It worked; less than two months later, their boat was sold and they are now in the process of upgrading to a catamaran.
A smooth handover is just as important to the buyer as the vendor. We ensured our buyer was fully aware of any issues the survey may reveal well in advance. We tried to be as transparent as possible about any items that needed upgrading or repairing from the outset and kept lines of communication open at all times.
Matt and Jessica had the same approach when they came to sell their aluminium cutter: “We never shied away from listing every issue the boat had that we were aware of. We wanted there to be no surprises when the new owner took possession, so there were daily discussions about everything good and bad we could think of relating to the boat.”
Even if selling through a broker, Alan McIlroy still advises on adopting a full disclosure policy. “Whether selling privately or through a broker, it’s vital that any known defects or significant repairs are disclosed to the broker/purchaser.
“Letting the purchaser’s surveyor discover a defect which was previously known of is not going to aid the sales process. At worst it may lead the purchaser to pull out, at best it leaves the broker the job of rebuilding the purchaser’s confidence in the yacht.”
Also check you have all your documentation in order. “Review your paperwork, title chain and VAT. Having just received an offer is not the time discover there is a vital link in the paper chain missing that might hamper the sale’s progress,” says McIlroy.
To seal the deal, Rupert Knox-Johnston believes there are three factors to ensure all goes well: price, location and condition.
“Your yacht should be [priced] broadly in line with other comparable yachts on the market. Make sure buyers can view your yacht with minimum effort – if you want her sold, bring your yacht to the market, don’t expect the market to come to her.
“And make sure she is clean, dry, and tidy. Money invested in her presentation is rarely wasted. If you’re getting viewings and not offers, it’s probably down to her condition.”
Planning future sailing when you are uncertain of the date on which you plan to sell a yacht is awkward. If you buy your next boat too soon, before selling your current boat, it puts you under enormous pressure to sell as quickly as possible, which is what happened to Robyn and Dave.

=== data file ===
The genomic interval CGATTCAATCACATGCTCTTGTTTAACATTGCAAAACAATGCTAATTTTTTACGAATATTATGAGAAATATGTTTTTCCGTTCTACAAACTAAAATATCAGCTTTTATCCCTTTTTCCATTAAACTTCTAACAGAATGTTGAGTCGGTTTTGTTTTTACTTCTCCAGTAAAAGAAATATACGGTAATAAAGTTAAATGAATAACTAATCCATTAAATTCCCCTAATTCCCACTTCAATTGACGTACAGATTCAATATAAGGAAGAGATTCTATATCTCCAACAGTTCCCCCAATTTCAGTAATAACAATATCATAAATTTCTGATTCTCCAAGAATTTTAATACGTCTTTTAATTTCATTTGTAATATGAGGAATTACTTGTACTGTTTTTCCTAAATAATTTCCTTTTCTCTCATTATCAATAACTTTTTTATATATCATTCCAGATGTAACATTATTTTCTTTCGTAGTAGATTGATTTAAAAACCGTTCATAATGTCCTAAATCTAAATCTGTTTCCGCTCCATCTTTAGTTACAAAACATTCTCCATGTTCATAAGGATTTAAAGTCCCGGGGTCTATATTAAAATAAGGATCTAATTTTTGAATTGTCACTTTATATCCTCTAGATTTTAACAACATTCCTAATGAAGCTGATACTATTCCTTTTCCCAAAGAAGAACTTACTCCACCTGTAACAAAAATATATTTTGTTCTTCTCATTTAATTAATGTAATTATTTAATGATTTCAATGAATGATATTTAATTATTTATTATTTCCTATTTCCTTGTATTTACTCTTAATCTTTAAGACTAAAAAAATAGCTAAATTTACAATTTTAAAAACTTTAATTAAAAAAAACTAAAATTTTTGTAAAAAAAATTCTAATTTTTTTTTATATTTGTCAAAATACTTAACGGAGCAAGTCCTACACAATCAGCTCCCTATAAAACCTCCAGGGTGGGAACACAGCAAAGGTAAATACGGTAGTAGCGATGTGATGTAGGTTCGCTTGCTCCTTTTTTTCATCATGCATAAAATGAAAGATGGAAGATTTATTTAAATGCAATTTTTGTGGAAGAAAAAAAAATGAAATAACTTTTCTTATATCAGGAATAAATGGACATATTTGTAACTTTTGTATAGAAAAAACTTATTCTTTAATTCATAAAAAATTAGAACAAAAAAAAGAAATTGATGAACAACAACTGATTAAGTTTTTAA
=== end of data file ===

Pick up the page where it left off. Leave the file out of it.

“We had to buy our second boat before selling the first as we were full-time liveaboards and didn’t have anywhere to stay on land,” Robyn recalls. However, when their departure date was looming and they still hadn’t sold their old boat, they decided to drop the price – and soon after that they found a buyer.
We faced the same dilemma but chose a different approach. We are having a Seawind 1370 catamaran built in 2021 and could have kept our Southerly until just before launch to ensure we not only had somewhere to live, but also could continue cruising.
However, we chose to sell early and deal with a 12-month gap where we are both homeless and boatless.
We’re now temporarily living on land in Greece where the cost of living is low, the weather is good, and we’re never far from the sea. For us, knowing we’d released the equity from our first boat and could cover the cost of our catamaran was the least stressful option.
The final piece of advice from Vicky and Stuart Punshon is: be patient.
“Don’t take an early low offer. If you’re selling a yacht that is correctly priced, it will eventually sell for a price you’ll be satisfied with.”
If you enjoyed this….
Yachting World is the world’s leading magazine for bluewater cruisers and offshore sailors. Every month we have inspirational adventures and practical features to help you realise your sailing dreams.Build your knowledge with a subscription delivered to your door. See our latest offers and save at least 30% off the cover price.